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School choice bill promised for next state Legislature

HARRISBURG -- Two lawmakers pledged yesterday to introduce legislation early next year to authorize tuition vouchers for school choice in Pennsylvania.

Republican Sen. Jeffrey Piccola, chairman of the Senate Education Committee, and Democratic Sen. Anthony Williams of Philadelphia, who touted the issue in his unsuccessful run for governor, plan to co-author a bill they say would help parents and students fed up with public education.

"The nation is in trouble," said Williams, a panelist at a forum sponsored by the Commonwealth Foundation, a Harrisburg-based policy group. "The nation is losing a war because academically it's falling behind, woefully behind."

School choice would save taxpayers money, reduce dropout rates, cut prison costs and give Pennsylvania students a chance to be competitive globally, he said.

The state spends on average $13,000 per child in the K-12 system each year, said Nate Benefield, a foundation analyst. The money isn't spent only in classrooms. Much of it is invested in buildings, stadiums and other facilities, he said.

Under the school choice concept, parents could take a portion of state spending as a tuition voucher to enroll a child in another public, parochial, private, charter or cyber school.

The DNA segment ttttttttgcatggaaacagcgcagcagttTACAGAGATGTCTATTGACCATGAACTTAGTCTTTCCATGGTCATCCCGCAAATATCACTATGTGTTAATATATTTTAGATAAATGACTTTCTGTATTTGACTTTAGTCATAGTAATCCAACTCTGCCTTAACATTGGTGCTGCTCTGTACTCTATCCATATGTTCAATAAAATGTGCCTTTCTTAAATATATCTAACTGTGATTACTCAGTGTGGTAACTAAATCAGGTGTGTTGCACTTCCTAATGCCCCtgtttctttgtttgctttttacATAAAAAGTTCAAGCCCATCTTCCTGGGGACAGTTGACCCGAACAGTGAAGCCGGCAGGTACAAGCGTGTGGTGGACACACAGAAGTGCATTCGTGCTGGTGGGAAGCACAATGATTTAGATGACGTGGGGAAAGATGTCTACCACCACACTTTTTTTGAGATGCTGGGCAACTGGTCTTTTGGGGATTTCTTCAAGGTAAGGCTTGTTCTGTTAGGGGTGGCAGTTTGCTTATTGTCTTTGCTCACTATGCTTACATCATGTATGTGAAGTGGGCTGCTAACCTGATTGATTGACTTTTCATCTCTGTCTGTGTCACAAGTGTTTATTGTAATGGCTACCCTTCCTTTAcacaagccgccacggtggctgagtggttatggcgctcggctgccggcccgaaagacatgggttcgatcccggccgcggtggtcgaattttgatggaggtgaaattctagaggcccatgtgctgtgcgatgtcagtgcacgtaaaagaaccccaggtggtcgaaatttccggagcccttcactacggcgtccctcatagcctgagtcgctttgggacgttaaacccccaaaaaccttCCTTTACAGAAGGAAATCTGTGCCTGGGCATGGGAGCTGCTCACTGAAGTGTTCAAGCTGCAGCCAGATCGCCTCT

"The dollar follows the parent and child," said Jeffrey Coleman, a former Republican House member who moderated the discussion.

The Pennsylvania State Education Association believes school choice is far from the panacea supporters suggest.

"Tax-funded tuition vouchers do not save the public schools money," PSEA spokesman Wythe Keever said. "In fact, the opposite is true. Voucher programs typically come at the expense of public schools, in the form of reduced state appropriations for K-12 public education."

The primary beneficiaries are students who never attended public schools, he said.

The prospects for school choice improve with Republicans controlling the Legislature next year and Gov.-elect Tom Corbett favoring it.

School choice is "absolutely going to be on the table," said House Majority Leader-elect Mike Turzai, R-Bradford Woods. Though he said he can't speak for Corbett, he believes it will be part of Corbett's agenda.

Former Republican Gov. Tom Ridge made school choice an issue, but it failed in the state House three times between 1995 and 1999.

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